Elemental impurities testing and specification limits – ICH Q3D
Posted: 22 December 2018 | Dave Elder (JPAG Member and David P Elder Consultancy) | 2 comments
The introduction of ICH Q3D (Guideline for Elemental Impurities)1 was an additional safety-based guidance for toxic impurities that complemented the existing ICH Q3C(R5) (Impurities: Guideline for residual solvents)2 and ICH M7(R1) (Assessment and control of DNA reactive (mutagenic) impurities in pharmaceuticals to limit potential carcinogenic risk);3 as well as the existing guidelines for non-toxic impurities (ICH Q3A(R2) (Impurities in new drug substances)4 and non-toxic degradants (ICH Q3B(R2) (Impurities in new drug products).5
ICH Q3D allocated PDE (permitted daily exposure) limits for three routes of delivery, ie, oral, parenteral and pulmonary for 24 common elements. These elements were further classified into four categories:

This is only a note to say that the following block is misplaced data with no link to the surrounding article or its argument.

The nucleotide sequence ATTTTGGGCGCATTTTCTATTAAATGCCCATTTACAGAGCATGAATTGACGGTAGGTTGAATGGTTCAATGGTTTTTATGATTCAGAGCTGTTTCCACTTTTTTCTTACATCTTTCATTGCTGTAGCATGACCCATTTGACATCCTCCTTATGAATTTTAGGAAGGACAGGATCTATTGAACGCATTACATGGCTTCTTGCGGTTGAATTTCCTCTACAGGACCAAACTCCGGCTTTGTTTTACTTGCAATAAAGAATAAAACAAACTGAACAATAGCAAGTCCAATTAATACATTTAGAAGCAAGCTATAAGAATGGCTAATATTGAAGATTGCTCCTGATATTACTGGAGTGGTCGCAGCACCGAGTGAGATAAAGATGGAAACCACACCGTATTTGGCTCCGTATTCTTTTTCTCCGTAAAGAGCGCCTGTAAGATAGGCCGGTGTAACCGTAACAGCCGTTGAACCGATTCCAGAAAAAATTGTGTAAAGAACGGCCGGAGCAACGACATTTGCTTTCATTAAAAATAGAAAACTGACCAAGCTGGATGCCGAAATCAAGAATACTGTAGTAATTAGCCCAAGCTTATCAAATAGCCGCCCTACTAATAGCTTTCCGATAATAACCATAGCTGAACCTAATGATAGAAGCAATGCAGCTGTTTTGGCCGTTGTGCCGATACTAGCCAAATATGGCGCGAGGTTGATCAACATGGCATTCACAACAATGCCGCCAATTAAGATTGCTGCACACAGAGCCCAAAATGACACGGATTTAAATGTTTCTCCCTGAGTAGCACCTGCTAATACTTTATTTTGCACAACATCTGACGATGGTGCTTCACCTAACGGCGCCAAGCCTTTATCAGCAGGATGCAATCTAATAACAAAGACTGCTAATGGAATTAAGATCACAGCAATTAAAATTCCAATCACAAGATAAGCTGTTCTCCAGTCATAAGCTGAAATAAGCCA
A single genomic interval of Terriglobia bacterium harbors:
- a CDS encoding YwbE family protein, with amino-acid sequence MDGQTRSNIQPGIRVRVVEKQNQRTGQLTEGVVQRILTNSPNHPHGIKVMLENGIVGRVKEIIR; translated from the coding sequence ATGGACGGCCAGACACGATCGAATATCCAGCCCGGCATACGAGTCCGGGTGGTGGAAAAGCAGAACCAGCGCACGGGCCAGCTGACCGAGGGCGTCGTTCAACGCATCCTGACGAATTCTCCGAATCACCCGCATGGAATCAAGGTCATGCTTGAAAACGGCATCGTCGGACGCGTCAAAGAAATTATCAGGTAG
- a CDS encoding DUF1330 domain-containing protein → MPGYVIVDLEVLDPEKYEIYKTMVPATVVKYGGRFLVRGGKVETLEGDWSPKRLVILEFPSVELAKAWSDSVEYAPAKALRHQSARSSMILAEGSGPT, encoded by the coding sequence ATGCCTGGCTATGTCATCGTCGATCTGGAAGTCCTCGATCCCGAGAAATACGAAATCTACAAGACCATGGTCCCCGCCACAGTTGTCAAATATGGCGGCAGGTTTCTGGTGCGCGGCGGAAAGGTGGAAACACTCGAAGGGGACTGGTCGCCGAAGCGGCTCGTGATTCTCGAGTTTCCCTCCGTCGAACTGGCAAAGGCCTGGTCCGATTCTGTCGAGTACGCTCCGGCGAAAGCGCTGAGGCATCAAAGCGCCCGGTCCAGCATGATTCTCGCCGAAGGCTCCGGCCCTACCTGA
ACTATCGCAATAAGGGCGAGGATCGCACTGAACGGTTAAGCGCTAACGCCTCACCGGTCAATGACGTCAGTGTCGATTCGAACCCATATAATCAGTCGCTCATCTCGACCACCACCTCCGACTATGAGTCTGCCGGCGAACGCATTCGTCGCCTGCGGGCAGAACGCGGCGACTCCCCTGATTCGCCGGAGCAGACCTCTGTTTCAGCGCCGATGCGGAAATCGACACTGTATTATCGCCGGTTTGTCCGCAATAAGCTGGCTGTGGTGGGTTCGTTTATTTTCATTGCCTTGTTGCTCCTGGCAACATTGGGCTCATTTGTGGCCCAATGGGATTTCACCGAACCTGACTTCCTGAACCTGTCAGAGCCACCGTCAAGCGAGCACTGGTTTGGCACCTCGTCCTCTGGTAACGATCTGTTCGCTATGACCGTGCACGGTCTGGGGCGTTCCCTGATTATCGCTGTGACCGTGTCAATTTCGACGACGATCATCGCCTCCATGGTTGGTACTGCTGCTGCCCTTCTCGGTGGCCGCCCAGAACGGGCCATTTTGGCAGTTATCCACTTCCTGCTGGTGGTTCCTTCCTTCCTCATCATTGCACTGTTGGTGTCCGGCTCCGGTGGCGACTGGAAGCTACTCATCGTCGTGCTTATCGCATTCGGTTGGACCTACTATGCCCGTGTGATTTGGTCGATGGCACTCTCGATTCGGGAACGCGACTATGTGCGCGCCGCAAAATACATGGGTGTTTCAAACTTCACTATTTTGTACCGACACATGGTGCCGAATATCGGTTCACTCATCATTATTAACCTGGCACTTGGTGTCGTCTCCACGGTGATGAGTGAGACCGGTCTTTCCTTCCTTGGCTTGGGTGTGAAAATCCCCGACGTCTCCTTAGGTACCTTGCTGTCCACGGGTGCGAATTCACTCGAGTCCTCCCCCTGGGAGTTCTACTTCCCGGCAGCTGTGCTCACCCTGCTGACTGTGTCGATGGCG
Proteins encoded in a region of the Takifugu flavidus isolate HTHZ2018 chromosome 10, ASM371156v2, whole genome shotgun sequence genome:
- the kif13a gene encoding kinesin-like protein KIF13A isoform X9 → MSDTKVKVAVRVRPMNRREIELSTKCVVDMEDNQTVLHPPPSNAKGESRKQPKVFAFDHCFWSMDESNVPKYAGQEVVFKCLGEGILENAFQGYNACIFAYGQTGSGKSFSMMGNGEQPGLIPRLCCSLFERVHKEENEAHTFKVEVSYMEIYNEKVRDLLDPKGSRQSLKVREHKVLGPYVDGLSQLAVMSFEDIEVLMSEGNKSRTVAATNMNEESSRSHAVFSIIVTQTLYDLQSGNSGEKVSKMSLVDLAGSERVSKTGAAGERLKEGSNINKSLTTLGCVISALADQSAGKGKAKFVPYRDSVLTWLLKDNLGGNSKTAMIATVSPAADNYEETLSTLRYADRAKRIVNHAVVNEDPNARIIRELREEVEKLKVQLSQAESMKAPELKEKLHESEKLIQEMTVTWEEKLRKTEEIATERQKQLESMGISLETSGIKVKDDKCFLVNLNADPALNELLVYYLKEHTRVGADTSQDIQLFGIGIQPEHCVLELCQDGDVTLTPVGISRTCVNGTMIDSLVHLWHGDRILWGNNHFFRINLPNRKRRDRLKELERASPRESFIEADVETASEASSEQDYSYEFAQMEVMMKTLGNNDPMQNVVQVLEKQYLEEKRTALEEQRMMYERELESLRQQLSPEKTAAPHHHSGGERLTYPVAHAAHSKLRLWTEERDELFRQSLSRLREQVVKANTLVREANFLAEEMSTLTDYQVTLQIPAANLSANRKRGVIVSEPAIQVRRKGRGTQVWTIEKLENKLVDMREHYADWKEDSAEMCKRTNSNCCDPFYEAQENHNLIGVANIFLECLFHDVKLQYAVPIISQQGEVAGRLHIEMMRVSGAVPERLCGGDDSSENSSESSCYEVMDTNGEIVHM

- Class I: known human toxicants with limited or no use in pharmaceutical manufacture;
- Class IIa: route-dependent human toxicants with relatively high probability of occurrence in the drug product;
- Class IIb: route-dependent human toxicants with reduced probability of occurrence that are only of concern if deliberately added, i.e. catalysts and;
- Class III: elements with relatively low toxicities by the oral route of administration, PDEs >500μg/day, but which may require consideration for inhalation and parenteral routes.
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